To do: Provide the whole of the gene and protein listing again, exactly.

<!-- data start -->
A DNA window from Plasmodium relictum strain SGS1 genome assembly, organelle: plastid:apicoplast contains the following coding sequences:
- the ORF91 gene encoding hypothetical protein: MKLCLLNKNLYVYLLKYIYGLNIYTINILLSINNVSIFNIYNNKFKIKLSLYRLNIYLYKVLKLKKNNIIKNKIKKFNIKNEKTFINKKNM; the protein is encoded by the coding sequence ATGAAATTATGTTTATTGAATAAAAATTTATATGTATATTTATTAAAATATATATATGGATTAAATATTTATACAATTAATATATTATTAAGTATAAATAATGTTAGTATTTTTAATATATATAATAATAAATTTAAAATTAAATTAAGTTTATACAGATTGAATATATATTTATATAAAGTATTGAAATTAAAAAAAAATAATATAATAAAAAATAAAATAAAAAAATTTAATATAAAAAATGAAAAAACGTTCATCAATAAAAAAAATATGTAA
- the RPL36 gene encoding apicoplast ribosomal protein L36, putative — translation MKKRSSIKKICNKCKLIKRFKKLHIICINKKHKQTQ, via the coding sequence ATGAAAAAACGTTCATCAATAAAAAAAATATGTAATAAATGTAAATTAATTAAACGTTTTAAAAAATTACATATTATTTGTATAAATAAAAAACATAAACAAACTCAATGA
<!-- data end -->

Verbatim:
A DNA window from Plasmodium relictum strain SGS1 genome assembly, organelle: plastid:apicoplast contains the following coding sequences:
- the ORF91 gene encoding hypothetical protein: MKLCLLNKNLYVYLLKYIYGLNIYTINILLSINNVSIFNIYNNKFKIKLSLYRLNIYLYKVLKLKKNNIIKNKIKKFNIKNEKTFINKKNM; the protein is encoded by the coding sequence ATGAAATTATGTTTATTGAATAAAAATTTATATGTATATTTATTAAAATATATATATGGATTAAATATTTATACAATTAATATATTATTAAGTATAAATAATGTTAGTATTTTTAATATATATAATAATAAATTTAAAATTAAATTAAGTTTATACAGATTGAATATATATTTATATAAAGTATTGAAATTAAAAAAAAATAATATAATAAAAAATAAAATAAAAAAATTTAATATAAAAAATGAAAAAACGTTCATCAATAAAAAAAATATGTAA
- the RPL36 gene encoding apicoplast ribosomal protein L36, putative — translation MKKRSSIKKICNKCKLIKRFKKLHIICINKKHKQTQ, via the coding sequence ATGAAAAAACGTTCATCAATAAAAAAAATATGTAATAAATGTAAATTAATTAAACGTTTTAAAAAATTACATATTATTTGTATAAATAAAAAACATAAACAAACTCAATGA